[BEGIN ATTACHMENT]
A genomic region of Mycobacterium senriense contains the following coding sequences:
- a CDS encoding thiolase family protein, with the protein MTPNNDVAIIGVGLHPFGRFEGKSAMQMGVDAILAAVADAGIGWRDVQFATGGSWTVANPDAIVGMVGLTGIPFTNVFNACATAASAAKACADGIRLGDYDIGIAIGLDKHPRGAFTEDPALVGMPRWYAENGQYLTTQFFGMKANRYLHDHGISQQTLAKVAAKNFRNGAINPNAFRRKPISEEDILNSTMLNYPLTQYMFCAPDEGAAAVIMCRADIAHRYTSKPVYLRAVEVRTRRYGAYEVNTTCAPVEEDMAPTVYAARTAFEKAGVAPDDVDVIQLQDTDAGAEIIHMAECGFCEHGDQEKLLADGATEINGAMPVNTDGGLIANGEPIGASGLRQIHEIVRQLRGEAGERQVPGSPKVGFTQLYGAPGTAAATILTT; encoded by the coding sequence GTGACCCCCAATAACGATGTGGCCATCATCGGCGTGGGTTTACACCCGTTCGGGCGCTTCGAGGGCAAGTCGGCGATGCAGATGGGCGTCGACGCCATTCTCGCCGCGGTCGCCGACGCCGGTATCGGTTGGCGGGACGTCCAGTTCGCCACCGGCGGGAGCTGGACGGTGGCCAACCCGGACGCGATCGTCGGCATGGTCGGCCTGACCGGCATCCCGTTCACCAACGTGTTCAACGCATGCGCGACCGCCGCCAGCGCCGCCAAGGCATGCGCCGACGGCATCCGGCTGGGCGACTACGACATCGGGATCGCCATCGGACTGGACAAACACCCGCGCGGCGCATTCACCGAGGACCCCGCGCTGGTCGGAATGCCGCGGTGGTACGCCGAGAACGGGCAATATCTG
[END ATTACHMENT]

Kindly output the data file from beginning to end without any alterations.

A genomic region of Mycobacterium senriense contains the following coding sequences:
- a CDS encoding thiolase family protein, with the protein MTPNNDVAIIGVGLHPFGRFEGKSAMQMGVDAILAAVADAGIGWRDVQFATGGSWTVANPDAIVGMVGLTGIPFTNVFNACATAASAAKACADGIRLGDYDIGIAIGLDKHPRGAFTEDPALVGMPRWYAENGQYLTTQFFGMKANRYLHDHGISQQTLAKVAAKNFRNGAINPNAFRRKPISEEDILNSTMLNYPLTQYMFCAPDEGAAAVIMCRADIAHRYTSKPVYLRAVEVRTRRYGAYEVNTTCAPVEEDMAPTVYAARTAFEKAGVAPDDVDVIQLQDTDAGAEIIHMAECGFCEHGDQEKLLADGATEINGAMPVNTDGGLIANGEPIGASGLRQIHEIVRQLRGEAGERQVPGSPKVGFTQLYGAPGTAAATILTT; encoded by the coding sequence GTGACCCCCAATAACGATGTGGCCATCATCGGCGTGGGTTTACACCCGTTCGGGCGCTTCGAGGGCAAGTCGGCGATGCAGATGGGCGTCGACGCCATTCTCGCCGCGGTCGCCGACGCCGGTATCGGTTGGCGGGACGTCCAGTTCGCCACCGGCGGGAGCTGGACGGTGGCCAACCCGGACGCGATCGTCGGCATGGTCGGCCTGACCGGCATCCCGTTCACCAACGTGTTCAACGCATGCGCGACCGCCGCCAGCGCCGCCAAGGCATGCGCCGACGGCATCCGGCTGGGCGACTACGACATCGGGATCGCCATCGGACTGGACAAACACCCGCGCGGCGCATTCACCGAGGACCCCGCGCTGGTCGGAATGCCGCGGTGGTACGCCGAGAACGGGCAATATCTG